There were these three badges when I was in fourth standard (which un/fortunately I never had to wear) – each a different colour, for first rank, second rank and third rank. I suppose one was green, another red and the third orange or yellow. My memory fails me, I just recall that they were colourful and attractive and jealousy-invoking. After every term exam, when the results come out, the badges were given to the first three rank holders, and they got to wear it on their shirt. Proudly.

I remember the first and second rank holders, they were always the same people, just that they kept exchanging their badges every term. But the third rank holder’s name or face evades me.

A few days ago, my son came home with a badge, his face brimming with pride (but struggling not to show). It was the badge of the school “Safety Marshal” – the children who were responsible to maintain the “safety” of others at school. Whatever that may be, his badge reminded me how much I had longed for one of those three rank badges, but how I never got any close.

Anyway, during my son’s PTM, the teacher did not seem very concerned about his grades and I quickly asked if they were okay, and she said “Yes, Yes, he has good grades for most of the subjects; he is doing well.” Funny how the focus has shifted so far away from red, green and yellow. It’s good of course, no pressure on the kids, and no pressure on the parents, but then I began to wonder if things would come full circle again and one day the teachers would find out that the students have lost their competitive spirit and it would be good to give them some boost with red or green badges. I must insert here that except for a little envy for those girls wearing badges, no amount of competitive spirit was awakened in me when I was ten.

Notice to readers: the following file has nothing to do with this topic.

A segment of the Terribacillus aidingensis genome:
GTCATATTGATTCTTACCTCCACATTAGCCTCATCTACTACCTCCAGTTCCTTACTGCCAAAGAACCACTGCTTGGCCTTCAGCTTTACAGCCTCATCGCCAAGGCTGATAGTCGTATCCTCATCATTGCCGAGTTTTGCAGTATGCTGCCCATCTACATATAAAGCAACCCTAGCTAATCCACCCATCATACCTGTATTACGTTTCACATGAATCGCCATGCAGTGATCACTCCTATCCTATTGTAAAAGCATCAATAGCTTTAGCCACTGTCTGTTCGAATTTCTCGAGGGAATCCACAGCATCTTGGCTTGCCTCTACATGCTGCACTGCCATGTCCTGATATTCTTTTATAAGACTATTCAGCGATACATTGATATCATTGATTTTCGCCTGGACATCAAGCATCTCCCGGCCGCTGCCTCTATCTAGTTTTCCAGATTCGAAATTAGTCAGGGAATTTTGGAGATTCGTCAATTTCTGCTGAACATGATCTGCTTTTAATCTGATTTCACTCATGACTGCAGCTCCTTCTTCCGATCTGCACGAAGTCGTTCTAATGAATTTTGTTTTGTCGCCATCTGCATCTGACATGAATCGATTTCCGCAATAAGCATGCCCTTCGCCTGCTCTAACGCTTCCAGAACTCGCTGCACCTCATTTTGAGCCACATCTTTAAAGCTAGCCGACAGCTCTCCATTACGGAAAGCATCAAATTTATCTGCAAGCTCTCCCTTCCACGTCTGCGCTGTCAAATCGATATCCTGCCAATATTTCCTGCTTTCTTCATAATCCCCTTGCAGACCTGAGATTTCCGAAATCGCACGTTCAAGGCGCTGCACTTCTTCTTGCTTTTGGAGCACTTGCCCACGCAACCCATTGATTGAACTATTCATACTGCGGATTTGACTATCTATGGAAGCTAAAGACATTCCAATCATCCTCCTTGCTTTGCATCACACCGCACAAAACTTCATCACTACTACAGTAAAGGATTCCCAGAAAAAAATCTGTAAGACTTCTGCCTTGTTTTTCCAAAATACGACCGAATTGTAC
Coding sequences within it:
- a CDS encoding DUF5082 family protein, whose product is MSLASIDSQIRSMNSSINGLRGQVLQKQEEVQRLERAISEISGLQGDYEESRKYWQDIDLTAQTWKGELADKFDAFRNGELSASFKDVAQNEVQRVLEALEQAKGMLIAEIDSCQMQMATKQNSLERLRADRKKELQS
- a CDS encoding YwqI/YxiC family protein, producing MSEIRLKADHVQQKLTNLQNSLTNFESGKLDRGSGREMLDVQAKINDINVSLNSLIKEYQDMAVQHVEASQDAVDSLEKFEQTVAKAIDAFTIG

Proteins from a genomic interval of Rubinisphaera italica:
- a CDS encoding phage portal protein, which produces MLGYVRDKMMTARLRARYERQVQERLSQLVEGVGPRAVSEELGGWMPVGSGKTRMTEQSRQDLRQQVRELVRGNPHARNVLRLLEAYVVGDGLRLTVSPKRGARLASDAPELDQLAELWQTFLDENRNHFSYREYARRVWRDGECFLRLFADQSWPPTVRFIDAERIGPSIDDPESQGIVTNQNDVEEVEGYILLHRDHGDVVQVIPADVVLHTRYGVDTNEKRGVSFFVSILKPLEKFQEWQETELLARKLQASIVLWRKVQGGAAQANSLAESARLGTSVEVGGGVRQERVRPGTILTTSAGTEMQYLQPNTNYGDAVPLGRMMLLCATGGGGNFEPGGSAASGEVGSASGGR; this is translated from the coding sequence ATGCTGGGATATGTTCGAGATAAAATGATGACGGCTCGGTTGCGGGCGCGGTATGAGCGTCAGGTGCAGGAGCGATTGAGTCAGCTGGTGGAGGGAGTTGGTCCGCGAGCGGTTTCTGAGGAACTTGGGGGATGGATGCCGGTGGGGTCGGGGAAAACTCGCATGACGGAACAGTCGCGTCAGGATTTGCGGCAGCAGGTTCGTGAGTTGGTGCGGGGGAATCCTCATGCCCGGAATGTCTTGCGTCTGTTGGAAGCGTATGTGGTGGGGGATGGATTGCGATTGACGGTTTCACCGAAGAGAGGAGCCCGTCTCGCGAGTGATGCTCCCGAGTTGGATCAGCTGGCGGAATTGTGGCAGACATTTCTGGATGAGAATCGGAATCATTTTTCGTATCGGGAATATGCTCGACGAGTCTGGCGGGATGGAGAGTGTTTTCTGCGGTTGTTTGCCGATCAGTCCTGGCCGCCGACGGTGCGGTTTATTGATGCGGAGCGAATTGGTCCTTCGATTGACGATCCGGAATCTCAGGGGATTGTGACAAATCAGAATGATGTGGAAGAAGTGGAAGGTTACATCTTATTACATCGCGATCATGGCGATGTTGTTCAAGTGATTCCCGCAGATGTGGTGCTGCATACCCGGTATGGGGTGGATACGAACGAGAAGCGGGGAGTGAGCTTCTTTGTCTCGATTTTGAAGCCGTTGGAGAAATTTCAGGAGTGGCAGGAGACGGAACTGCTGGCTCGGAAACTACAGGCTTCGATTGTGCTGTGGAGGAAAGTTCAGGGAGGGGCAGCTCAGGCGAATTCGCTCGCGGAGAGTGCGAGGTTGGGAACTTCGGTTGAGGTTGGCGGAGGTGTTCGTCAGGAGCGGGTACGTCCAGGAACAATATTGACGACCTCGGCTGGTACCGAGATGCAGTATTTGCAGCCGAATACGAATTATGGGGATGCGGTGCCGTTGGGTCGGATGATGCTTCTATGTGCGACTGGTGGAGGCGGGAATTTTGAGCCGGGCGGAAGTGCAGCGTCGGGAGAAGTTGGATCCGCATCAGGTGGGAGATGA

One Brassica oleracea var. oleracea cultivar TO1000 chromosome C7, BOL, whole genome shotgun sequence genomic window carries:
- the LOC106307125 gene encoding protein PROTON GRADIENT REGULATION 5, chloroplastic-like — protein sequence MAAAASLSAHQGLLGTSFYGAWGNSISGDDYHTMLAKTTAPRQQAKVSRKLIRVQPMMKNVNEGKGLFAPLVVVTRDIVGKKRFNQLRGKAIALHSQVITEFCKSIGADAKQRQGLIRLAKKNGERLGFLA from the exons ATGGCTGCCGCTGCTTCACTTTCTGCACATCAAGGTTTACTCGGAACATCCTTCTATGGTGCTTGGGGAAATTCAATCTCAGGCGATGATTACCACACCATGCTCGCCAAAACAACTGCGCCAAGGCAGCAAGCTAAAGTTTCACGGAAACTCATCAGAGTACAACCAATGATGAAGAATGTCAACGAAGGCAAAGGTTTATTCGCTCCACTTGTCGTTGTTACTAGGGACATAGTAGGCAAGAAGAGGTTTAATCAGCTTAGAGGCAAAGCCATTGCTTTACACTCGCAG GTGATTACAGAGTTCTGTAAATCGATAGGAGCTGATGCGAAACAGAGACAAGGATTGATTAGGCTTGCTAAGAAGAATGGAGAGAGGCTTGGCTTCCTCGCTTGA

I do not know what happens in my son’s school, what he thinks, what he feels, and he sure has no inkling of how I survived mine. That’s the best thing about the generation gap. We don’t understand each other and we get to explore everything new. One day someone would come up and say, Look, I think we should give colourful badges (or whatever is the latest fad) to children who perform best in class, so that the others can aspire to be like them. Besides, it is good to encourage the hardworking, talented lot. Now we ignore the performers, say that everyone who participated is a winner, and so those who actually have done outstandingly well will get demotivated and think, “Why should I do it? I am considered the same as that kid who knows nothing.” Wow, what an idea. That would so motivate them to perform. Let’s bring in the badges.